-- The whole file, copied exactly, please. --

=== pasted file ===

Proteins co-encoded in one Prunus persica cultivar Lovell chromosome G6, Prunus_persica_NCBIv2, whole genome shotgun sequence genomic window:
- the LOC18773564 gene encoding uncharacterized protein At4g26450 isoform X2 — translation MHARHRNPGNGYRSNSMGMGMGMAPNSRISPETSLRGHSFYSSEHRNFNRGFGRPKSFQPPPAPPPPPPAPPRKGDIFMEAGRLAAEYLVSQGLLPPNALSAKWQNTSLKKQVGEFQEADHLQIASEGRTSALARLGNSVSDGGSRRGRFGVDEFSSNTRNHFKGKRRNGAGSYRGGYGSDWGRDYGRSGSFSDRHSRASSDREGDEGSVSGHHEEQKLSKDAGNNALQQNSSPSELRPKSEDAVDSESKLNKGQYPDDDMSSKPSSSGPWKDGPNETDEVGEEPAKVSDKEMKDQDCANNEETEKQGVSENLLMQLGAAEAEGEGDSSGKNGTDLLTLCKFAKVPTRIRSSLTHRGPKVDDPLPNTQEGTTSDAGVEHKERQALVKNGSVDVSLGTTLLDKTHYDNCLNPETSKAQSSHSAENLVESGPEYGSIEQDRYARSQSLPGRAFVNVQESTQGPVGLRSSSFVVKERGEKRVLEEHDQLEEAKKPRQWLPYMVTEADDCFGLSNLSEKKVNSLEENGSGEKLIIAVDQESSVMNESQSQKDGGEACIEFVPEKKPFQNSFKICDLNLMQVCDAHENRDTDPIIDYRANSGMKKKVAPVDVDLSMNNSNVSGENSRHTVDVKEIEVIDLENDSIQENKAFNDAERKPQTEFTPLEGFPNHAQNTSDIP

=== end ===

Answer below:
Proteins co-encoded in one Prunus persica cultivar Lovell chromosome G6, Prunus_persica_NCBIv2, whole genome shotgun sequence genomic window:
- the LOC18773564 gene encoding uncharacterized protein At4g26450 isoform X2 — translation MHARHRNPGNGYRSNSMGMGMGMAPNSRISPETSLRGHSFYSSEHRNFNRGFGRPKSFQPPPAPPPPPPAPPRKGDIFMEAGRLAAEYLVSQGLLPPNALSAKWQNTSLKKQVGEFQEADHLQIASEGRTSALARLGNSVSDGGSRRGRFGVDEFSSNTRNHFKGKRRNGAGSYRGGYGSDWGRDYGRSGSFSDRHSRASSDREGDEGSVSGHHEEQKLSKDAGNNALQQNSSPSELRPKSEDAVDSESKLNKGQYPDDDMSSKPSSSGPWKDGPNETDEVGEEPAKVSDKEMKDQDCANNEETEKQGVSENLLMQLGAAEAEGEGDSSGKNGTDLLTLCKFAKVPTRIRSSLTHRGPKVDDPLPNTQEGTTSDAGVEHKERQALVKNGSVDVSLGTTLLDKTHYDNCLNPETSKAQSSHSAENLVESGPEYGSIEQDRYARSQSLPGRAFVNVQESTQGPVGLRSSSFVVKERGEKRVLEEHDQLEEAKKPRQWLPYMVTEADDCFGLSNLSEKKVNSLEENGSGEKLIIAVDQESSVMNESQSQKDGGEACIEFVPEKKPFQNSFKICDLNLMQVCDAHENRDTDPIIDYRANSGMKKKVAPVDVDLSMNNSNVSGENSRHTVDVKEIEVIDLENDSIQENKAFNDAERKPQTEFTPLEGFPNHAQNTSDIP